I also improve SEO and do marketing through content creation. I use ButterCMS for my blog and post on social media channels such as Instagram and Facebook regularly. PlanIt currently has more than 200 likes and followers on Facebook, which is the biggest channel as of right now.
ButterCMS provides exceptional content management that can be integrated easily with my Vue.JS frontend.
I ensure these posts are visible on social media channels:
How are you doing today and what does the future look like?
I’ve been focusing on improving the recommendation engine recently, as I’ve recently obtained enough user data to enable exceptional recommendations. I imagine a future where PlanIt is Instagram for adventure planning, with a vibrant community of businesses and creators creating & sharing cards people can interact with to plan adventures.
Over the past few months, PlanIt has acquired several thousand users as registered by the database and continues to grow organically. At this point, I have several interested buyers for PlanIt and am considering passing it off as I do need to finish my studies and I think there are definitely people who can run a business better than I (although I’m told I’m quite good at the initial stage of creating businesses and communities)
Through starting the business, have you learned anything particularly helpful or advantageous?
Entrepreneurship is, in my opinion, a great learning experience. I’ve learned so much about creating websites, trying to build viable businesses, as well as marketing and legal lessons. My biggest mistake was not seeking enough support. It can certainly be a lonely journey and I feel I’d be greatly benefitted by seeking support and partnerships from many people.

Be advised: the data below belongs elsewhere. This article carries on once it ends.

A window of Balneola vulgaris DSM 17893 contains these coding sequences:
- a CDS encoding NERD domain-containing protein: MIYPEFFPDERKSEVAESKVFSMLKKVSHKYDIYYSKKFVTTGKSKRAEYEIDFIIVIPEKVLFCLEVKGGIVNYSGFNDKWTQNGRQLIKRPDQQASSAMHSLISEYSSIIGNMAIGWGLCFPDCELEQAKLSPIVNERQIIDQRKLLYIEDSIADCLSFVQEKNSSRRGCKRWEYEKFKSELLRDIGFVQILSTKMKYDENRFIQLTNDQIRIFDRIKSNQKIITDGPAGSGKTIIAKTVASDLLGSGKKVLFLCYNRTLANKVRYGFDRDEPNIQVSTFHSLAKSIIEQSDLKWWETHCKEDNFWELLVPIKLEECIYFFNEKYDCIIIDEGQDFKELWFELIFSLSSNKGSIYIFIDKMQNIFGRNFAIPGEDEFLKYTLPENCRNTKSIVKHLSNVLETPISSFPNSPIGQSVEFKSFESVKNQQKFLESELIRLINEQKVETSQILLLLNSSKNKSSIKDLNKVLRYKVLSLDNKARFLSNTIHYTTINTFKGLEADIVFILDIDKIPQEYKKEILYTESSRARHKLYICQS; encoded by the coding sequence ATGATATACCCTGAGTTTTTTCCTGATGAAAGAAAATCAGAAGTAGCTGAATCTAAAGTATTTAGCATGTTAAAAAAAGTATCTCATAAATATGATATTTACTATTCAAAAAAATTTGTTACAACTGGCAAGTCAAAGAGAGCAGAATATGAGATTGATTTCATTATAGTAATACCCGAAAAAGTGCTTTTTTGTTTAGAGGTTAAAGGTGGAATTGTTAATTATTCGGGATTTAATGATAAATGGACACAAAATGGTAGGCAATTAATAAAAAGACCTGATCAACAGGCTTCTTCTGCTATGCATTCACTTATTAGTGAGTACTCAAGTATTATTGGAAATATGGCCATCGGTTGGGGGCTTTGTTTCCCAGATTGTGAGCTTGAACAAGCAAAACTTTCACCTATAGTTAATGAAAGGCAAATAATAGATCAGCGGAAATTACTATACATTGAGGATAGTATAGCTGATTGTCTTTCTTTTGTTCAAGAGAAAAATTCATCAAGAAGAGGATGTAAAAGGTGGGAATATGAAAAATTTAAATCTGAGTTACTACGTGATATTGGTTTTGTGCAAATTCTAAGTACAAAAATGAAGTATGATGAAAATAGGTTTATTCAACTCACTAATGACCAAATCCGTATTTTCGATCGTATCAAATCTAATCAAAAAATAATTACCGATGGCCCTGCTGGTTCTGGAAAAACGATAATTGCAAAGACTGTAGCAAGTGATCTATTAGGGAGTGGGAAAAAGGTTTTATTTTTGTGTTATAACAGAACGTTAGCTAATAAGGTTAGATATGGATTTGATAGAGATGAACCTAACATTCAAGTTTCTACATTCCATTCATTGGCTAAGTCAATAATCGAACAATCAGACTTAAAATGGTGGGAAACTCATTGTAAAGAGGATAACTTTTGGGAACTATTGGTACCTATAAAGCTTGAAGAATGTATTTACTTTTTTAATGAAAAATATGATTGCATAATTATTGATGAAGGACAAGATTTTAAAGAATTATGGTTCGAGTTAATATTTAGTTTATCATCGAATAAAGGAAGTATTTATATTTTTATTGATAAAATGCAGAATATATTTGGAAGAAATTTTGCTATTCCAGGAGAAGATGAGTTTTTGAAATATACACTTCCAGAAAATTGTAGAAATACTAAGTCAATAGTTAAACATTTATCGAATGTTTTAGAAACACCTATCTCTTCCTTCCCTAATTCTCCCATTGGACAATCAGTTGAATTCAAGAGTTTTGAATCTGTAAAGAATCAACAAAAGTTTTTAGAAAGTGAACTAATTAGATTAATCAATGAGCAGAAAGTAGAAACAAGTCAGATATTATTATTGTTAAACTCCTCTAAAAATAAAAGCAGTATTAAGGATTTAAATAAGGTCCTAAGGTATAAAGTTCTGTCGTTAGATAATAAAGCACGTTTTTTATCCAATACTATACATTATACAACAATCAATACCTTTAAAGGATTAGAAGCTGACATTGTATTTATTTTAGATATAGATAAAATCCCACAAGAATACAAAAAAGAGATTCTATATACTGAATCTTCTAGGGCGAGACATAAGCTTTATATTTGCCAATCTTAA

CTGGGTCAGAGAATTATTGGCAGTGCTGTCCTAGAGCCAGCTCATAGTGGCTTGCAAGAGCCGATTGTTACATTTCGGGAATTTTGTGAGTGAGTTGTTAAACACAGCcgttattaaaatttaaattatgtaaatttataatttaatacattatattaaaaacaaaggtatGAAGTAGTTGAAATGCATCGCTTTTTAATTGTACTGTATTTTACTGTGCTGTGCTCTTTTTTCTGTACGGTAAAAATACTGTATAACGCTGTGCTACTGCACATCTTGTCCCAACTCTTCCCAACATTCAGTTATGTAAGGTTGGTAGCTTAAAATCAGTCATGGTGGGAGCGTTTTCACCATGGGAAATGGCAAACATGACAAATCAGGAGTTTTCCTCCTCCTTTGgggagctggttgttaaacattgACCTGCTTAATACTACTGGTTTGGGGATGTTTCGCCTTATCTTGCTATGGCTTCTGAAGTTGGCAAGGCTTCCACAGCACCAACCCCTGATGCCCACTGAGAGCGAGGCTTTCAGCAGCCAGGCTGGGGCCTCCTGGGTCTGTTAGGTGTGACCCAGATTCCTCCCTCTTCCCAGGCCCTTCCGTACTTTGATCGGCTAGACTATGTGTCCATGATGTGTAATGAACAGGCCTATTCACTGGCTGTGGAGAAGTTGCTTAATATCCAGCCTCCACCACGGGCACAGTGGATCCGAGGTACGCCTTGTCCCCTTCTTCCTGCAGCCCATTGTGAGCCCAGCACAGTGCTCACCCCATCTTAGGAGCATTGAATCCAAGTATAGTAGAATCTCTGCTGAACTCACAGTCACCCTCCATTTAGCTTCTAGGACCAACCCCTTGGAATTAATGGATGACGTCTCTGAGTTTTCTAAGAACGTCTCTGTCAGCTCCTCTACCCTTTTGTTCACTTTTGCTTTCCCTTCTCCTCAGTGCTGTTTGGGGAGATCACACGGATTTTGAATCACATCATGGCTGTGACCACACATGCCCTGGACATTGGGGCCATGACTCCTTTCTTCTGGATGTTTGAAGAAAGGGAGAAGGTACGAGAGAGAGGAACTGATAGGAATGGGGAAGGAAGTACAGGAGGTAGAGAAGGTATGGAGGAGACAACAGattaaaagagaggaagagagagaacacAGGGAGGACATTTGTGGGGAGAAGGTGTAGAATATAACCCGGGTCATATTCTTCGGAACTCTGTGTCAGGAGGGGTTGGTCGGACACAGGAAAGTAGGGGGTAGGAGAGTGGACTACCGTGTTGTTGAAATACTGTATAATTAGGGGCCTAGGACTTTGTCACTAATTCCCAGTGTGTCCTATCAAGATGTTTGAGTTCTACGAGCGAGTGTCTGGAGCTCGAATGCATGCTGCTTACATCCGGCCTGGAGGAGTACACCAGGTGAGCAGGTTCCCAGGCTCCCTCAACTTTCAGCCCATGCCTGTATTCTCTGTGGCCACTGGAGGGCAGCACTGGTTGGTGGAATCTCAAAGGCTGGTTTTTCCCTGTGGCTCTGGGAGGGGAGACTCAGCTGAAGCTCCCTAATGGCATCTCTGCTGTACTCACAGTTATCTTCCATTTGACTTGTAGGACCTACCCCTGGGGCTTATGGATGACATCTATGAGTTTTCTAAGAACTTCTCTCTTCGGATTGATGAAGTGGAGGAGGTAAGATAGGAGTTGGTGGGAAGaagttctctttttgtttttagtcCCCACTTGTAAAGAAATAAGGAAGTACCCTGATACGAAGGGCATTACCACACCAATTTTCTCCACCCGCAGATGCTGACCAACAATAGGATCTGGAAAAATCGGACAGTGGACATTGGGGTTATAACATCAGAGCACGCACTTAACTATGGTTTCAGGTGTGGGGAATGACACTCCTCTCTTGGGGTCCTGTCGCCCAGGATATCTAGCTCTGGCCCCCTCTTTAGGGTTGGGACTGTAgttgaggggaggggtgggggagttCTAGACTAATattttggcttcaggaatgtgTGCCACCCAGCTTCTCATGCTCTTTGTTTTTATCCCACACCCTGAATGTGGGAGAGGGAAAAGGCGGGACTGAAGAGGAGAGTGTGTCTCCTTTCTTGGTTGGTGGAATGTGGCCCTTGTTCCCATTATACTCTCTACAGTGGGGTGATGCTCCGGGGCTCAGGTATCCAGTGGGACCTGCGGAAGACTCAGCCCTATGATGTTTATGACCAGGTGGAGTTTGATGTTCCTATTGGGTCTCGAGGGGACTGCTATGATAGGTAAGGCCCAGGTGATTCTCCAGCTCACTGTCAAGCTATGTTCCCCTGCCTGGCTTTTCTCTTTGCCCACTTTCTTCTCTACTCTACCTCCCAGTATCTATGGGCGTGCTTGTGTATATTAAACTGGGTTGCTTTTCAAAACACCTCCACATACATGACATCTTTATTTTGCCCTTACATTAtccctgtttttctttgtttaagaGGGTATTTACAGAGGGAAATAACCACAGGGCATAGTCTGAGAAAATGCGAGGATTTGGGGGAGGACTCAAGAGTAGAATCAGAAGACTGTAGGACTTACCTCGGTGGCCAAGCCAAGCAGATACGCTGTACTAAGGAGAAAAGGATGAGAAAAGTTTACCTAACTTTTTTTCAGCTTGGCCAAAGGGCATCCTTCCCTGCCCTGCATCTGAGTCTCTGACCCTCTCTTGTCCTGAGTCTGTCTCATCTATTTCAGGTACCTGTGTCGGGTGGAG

I’ve also learned how to deal with the doubts and disapproval of others. For example, even my mother has been very doubtful that I should be spending time working on PlanIt. Further, living in Australia, people generally don’t realize it’s possible to build something amazing completely self-directed, and there’s an expectation that you spend your time on real jobs and employment.
What platform/tools do you use for your business?
The platform is constructed using a microservices philosophy. i.e. You have several tools and services that do one thing, and one thing only, very well.
Internally, I have a graph-engine which interfaces with the database, a data queue that holds recurring tasks that operate on the database, a recommendation engine that hosts a PyTorch model which takes queries and locations and maps them to exceptional recommendations. These services are all hosted with python flask servers on Google App Engine.